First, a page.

Stories

The IRE Resource Center is a major research library containing more than 27,000 investigative stories.

Most of our stories are not available for download but can be easily ordered by contacting the Resource Center directly at 573-882-3364 or rescntr@ire.org where a researcher can help you pinpoint what you need.

Search results for "charge" ...

  • KARE 11 Investigates: Double Billing the Badge - The Patrol Car Payback

    KARE 11's groundbreaking multi-year investigation "Double Billing the Badge - The Patrol Car Payback" exposed a complex scheme to overcharge hundreds of police agencies on thousands of squad cars. It led to a criminal conviction, reforms in state procurement policies, and a massive refund of taxpayer dollars.
  • WRAL: Presumption of Fear

    An examination of North Carolina's castle doctrine law and how it was used, or misused, to keep a rural minister from being charged in the shooting death of his son-in-law.
  • WKMG News 6 Gets Results for Drivers during SunPass Upgrade Meltdown

    In June of 2018, The Florida Department of Transportation and its state vendor, Conduent, underwent a massive upgrade to the state’s tolling system known as Sunpass. It failed miserably, causing the SunPass computer system to crash and led the entire billing process into turmoil. For more than 2 months, drivers were not billed for their toll charges, leading to a backlog of nearly 330 million transactions. That created a consumer nightmare, with customers dealing with a deluge of backlogged tolls, computer glitches, duplicate billing, questionable and erroneous toll charges, and long wait times for help both on the phone and in person. WKMG News 6 kept viewers informed on every problem, every development, and even offered solutions and an interactive tutorial on how to check their accounts for duplicate or erroneous toll charges. We also created a timeline of events, exposed when the SunPass Website failed to allow customers to turn off auto-pay online, had the wrong date and time stamp on millions of toll transactions, and delayed sending out toll by plate invoices due to continued issues with toll data accuracy.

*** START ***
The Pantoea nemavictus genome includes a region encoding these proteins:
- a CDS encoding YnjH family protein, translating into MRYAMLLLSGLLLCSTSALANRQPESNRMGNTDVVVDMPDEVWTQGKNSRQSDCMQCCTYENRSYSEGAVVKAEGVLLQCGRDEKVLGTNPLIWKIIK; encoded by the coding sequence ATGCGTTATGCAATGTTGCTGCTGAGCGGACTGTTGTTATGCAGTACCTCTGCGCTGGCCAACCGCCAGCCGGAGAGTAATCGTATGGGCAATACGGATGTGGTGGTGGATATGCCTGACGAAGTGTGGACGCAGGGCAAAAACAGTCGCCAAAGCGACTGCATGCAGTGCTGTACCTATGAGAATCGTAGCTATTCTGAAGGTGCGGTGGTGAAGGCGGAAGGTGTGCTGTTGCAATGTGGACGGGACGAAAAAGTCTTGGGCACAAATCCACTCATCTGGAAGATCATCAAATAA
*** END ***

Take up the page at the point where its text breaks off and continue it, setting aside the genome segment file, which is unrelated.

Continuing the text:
• WEWS-TV: Prescription for Failure

    In the last two decades, prescription opioids have taken an unrelenting hold on Ohio. The opioid crisis has claimed the lives of thousands of users, landing Ohio on a top five list no one wants to be on: the most opioid-related overdose deaths in the country. For years, media across the country and the state have reported about the devastating impacts of the crisis, but during its exclusive investigation, the WEWS 5 On Your Side Investigative team was the first to uncover the “why.” The team spent six months tracing the opioid crisis to its beginning as well as examining how the state medical board, the group charged with regulating doctors, played a role.
  • WEWS-TV: Evading Justice

    The Ohio sex offender registry is supposed to help keep the public safe by providing access to information about convicts who have committed serious sexual offenses. But our extensive six-month-long investigation uncovered a loophole used by prosecutors and judges in one of the largest counties in the state that results in many accused rapists evading the registry. We found oftentimes the justice system allows suspects charged with rape to plead down to lesser and even completely unrelated charges – in a three-year period, there were more than 100 accused rapists who pleaded guilty to abduction, assault and endangering children, which allowed them to avoid registering as sex offenders. We also found many of those same defendants went on to be charged with another sexual offense after they evaded the registry, showing how this practice can put the public at risk.